MORGAN: (Laughing). I wondered where you were going with it -- I assumed you were about to say Great Britain.

CANNON: (Laughing). But uh it's unfortunate how this case came to ---

MORGAN: When you see Rachel Jeantel talking as she did to me -- very candidly last night, it does seem to me that the jurors, this all-white jury predominantly with one Hispanic lady just had no sense of real connection with this young black woman or indeed Trayvon Martin.

CANNON: Right, I again, it was unfortunate. I think it's -- I go back to say it's uh a report card for how we deal with each other socially. How we communicate with each other. And to see that they are clearly two totally different generations but almost from two different worlds in a sense to where they would never be able to relate with each other.

MORGAN: Even this show Wild 'N Out --

CANNON: Yeah.

MORGAN: I heard is the highest rated hour in the history of MTV2.

CANNON: Yes, so I was trying to be a nice guy and invite you on a show that people actually watch. (Laughter).

MORGAN: Well, last night we had our highest rated interview ever. I think --

CANNON: Yeah, and it wasn't because of you -- they actually should give Rachel a show!

MORGAN: It certainly won't be with you tonight, I can tell you.

CANNON: Awww (laughter)!

MORGAN: Let's take a look at Wild 'N Out. Here's a clip.

(CLIP OF WILD 'N OUT PROGRAM PLAYS)

CANNON: See, Piers, you could do that. You come on, Man.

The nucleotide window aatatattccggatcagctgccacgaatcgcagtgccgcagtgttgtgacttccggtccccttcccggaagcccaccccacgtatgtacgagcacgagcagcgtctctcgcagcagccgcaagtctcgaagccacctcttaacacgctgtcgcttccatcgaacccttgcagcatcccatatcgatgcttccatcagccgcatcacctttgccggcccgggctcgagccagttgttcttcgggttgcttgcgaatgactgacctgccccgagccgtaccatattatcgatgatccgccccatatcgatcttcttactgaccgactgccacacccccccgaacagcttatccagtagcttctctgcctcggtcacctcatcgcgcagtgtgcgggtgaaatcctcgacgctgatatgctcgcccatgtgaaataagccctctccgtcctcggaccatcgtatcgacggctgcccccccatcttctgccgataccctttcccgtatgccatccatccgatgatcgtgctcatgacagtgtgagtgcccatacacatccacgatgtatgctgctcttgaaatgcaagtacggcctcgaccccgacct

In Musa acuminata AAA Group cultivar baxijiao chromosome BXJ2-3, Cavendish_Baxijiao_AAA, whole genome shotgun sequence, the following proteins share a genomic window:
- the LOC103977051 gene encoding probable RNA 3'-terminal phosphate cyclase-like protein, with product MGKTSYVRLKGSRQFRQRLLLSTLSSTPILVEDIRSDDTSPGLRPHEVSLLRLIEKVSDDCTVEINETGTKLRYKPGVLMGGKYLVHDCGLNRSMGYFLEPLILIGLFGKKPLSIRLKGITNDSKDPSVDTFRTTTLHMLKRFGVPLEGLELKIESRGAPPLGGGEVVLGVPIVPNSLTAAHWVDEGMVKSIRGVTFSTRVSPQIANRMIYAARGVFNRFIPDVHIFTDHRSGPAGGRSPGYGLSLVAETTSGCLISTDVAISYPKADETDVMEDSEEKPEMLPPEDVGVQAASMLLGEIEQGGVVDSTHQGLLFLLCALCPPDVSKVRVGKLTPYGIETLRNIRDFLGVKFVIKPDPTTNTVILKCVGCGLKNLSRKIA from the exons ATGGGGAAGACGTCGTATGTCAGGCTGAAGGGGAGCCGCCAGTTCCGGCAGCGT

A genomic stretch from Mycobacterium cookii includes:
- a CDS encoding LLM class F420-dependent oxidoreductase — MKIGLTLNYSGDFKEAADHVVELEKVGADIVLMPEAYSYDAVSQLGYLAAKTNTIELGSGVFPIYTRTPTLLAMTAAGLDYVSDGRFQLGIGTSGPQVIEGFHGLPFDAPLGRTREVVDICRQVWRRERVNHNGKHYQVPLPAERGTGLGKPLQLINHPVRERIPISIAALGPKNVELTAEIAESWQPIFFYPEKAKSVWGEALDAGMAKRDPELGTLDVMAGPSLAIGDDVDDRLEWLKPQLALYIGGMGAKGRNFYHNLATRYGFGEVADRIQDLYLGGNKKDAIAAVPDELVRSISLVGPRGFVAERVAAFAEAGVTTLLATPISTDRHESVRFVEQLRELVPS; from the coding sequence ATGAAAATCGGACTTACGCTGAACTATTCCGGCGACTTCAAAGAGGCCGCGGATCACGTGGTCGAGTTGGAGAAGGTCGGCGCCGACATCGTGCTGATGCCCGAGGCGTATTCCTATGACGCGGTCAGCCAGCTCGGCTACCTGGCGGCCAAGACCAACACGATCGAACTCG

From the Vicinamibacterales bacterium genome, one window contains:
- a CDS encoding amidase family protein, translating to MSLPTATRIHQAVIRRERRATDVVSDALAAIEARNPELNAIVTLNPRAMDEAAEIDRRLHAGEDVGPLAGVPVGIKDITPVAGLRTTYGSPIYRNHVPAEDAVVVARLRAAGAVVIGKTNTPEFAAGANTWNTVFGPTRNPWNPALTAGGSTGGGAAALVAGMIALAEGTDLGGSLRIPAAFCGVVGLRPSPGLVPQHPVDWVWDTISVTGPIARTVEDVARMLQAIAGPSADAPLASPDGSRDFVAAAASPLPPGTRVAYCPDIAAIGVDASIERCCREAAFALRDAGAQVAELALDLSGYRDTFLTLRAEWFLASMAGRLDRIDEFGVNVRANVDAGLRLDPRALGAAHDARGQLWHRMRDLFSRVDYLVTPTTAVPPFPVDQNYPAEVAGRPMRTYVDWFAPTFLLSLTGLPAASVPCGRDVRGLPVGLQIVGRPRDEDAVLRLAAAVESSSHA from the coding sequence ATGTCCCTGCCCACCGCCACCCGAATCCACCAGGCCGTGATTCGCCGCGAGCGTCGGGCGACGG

MORGAN: A little fun!

CANNON: Yeah.

MORGAN: I watched it the other night, I actually thought 'my God I actually enjoyed part of this'.

CANNON: (Laughter).

MORGAN: Very unusual Nick Cannon experience for me.

CANNON: Well, thank you.

MORGAN: (INAUDIBLE) going well?

CANNON: Yes, it's on right now. I'm pretty sure at record ratings.

MORGAN: Actually I saw the uh finale ratings went down 33% without me.

CANNON: Here you go! Now, honestly --

MORGAN: Surely not -- not with the great Howard Stern?

CANNON: You are missed. I love Howard Stern, I love Howie Mandel; I love the two new judges, but you know we had a great rapport, and I mean maybe you could come back and do something. You got some kind of talent.

MORGAN: I may come and save your show. I'll be a contestant. CANNON: (Laughter).

MORGAN: (Laughter).

CANNON: Absolutely!

MORGAN: Nick Cannon, it's great to see you.

CANNON: Always a pleasure.

MORGAN: All the best. That's all for us tonight. Anderson Cooper starts in just a few moments.

(COMMERCIAL BREAK)